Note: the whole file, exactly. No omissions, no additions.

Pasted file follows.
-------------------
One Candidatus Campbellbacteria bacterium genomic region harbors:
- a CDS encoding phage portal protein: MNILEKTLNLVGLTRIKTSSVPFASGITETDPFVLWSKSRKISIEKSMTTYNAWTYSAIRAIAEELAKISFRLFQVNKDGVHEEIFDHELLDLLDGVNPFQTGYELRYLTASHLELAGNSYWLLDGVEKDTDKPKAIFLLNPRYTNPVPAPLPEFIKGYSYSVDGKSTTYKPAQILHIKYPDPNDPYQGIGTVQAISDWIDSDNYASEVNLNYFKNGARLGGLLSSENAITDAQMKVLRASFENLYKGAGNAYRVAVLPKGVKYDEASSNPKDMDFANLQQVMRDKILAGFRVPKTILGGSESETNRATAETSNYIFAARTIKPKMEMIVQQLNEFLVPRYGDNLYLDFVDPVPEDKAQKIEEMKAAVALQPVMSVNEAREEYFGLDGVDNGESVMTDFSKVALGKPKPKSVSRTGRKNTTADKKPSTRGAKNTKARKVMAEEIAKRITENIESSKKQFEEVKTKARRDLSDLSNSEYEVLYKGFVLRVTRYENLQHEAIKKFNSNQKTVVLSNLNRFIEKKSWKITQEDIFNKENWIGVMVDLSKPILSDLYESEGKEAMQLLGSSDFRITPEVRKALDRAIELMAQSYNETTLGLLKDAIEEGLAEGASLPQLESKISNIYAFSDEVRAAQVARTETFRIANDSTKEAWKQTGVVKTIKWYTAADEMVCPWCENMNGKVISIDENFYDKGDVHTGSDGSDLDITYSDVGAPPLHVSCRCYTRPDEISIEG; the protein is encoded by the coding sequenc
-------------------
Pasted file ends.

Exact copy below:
One Candidatus Campbellbacteria bacterium genomic region harbors:
- a CDS encoding phage portal protein: MNILEKTLNLVGLTRIKTSSVPFASGITETDPFVLWSKSRKISIEKSMTTYNAWTYSAIRAIAEELAKISFRLFQVNKDGVHEEIFDHELLDLLDGVNPFQTGYELRYLTASHLELAGNSYWLLDGVEKDTDKPKAIFLLNPRYTNPVPAPLPEFIKGYSYSVDGKSTTYKPAQILHIKYPDPNDPYQGIGTVQAISDWIDSDNYASEVNLNYFKNGARLGGLLSSENAITDAQMKVLRASFENLYKGAGNAYRVAVLPKGVKYDEASSNPKDMDFANLQQVMRDKILAGFRVPKTILGGSESETNRATAETSNYIFAARTIKPKMEMIVQQLNEFLVPRYGDNLYLDFVDPVPEDKAQKIEEMKAAVALQPVMSVNEAREEYFGLDGVDNGESVMTDFSKVALGKPKPKSVSRTGRKNTTADKKPSTRGAKNTKARKVMAEEIAKRITENIESSKKQFEEVKTKARRDLSDLSNSEYEVLYKGFVLRVTRYENLQHEAIKKFNSNQKTVVLSNLNRFIEKKSWKITQEDIFNKENWIGVMVDLSKPILSDLYESEGKEAMQLLGSSDFRITPEVRKALDRAIELMAQSYNETTLGLLKDAIEEGLAEGASLPQLESKISNIYAFSDEVRAAQVARTETFRIANDSTKEAWKQTGVVKTIKWYTAADEMVCPWCENMNGKVISIDENFYDKGDVHTGSDGSDLDITYSDVGAPPLHVSCRCYTRPDEISIEG; the protein is encoded by the coding sequenc